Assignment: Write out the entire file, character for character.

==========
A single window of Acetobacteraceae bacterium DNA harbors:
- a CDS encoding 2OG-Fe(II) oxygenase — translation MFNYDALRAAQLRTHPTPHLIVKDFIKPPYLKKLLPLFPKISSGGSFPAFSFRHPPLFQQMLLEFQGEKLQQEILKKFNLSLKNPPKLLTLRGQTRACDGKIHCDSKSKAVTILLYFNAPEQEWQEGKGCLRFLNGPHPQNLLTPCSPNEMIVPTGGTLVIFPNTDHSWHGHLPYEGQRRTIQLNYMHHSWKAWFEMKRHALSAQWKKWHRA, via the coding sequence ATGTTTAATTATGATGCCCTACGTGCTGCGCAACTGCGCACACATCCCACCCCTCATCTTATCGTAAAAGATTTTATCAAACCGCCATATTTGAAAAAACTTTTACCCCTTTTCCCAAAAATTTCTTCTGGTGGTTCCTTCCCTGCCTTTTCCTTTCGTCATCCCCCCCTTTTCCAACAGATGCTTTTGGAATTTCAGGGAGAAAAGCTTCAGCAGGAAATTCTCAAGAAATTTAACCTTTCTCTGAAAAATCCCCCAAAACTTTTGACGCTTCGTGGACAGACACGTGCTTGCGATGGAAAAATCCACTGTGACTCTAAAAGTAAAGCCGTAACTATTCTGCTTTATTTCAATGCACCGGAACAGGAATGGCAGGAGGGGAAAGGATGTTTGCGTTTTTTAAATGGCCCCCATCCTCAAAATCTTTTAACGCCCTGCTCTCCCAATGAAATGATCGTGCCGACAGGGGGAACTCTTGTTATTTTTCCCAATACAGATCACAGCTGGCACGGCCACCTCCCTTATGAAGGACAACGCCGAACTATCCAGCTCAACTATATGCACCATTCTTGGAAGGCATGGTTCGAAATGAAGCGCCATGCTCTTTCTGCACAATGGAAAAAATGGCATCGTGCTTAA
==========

A single window of Acetobacteraceae bacterium DNA harbors:
- a CDS encoding 2OG-Fe(II) oxygenase — translation MFNYDALRAAQLRTHPTPHLIVKDFIKPPYLKKLLPLFPKISSGGSFPAFSFRHPPLFQQMLLEFQGEKLQQEILKKFNLSLKNPPKLLTLRGQTRACDGKIHCDSKSKAVTILLYFNAPEQEWQEGKGCLRFLNGPHPQNLLTPCSPNEMIVPTGGTLVIFPNTDHSWHGHLPYEGQRRTIQLNYMHHSWKAWFEMKRHALSAQWKKWHRA, via the coding sequence ATGTTTAATTATGATGCCCTACGTGCTGCGCAACTGCGCACACATCCCACCCCTCATCTTATCGTAAAAGATTTTATCAAACCGCCATATTTGAAAAAACTTTTACCCCTTTTCCCAAAAATTTCTTCTGGTGGTTCCTTCCCTGCCTTTTCCTTTCGTCATCCCCCCCTTTTCCAACAGATGCTTTTGGAATTTCAGGGAGAAAAGCTTCAGCAGGAAATTCTCAAGAAATTTAACCTTTCTCTGAAAAATCCCCCAAAACTTTTGACGCTTCGTGGACAGACACGTGCTTGCGATGGAAAAATCCACTGTGACTCTAAAAGTAAAGCCGTAACTATTCTGCTTTATTTCAATGCACCGGAACAGGAATGGCAGGAGGGGAAAGGATGTTTGCGTTTTTTAAATGGCCCCCATCCTCAAAATCTTTTAACGCCCTGCTCTCCCAATGAAATGATCGTGCCGACAGGGGGAACTCTTGTTATTTTTCCCAATACAGATCACAGCTGGCACGGCCACCTCCCTTATGAAGGACAACGCCGAACTATCCAGCTCAACTATATGCACCATTCTTGGAAGGCATGGTTCGAAATGAAGCGCCATGCTCTTTCTGCACAATGGAAAAAATGGCATCGTGCTTAA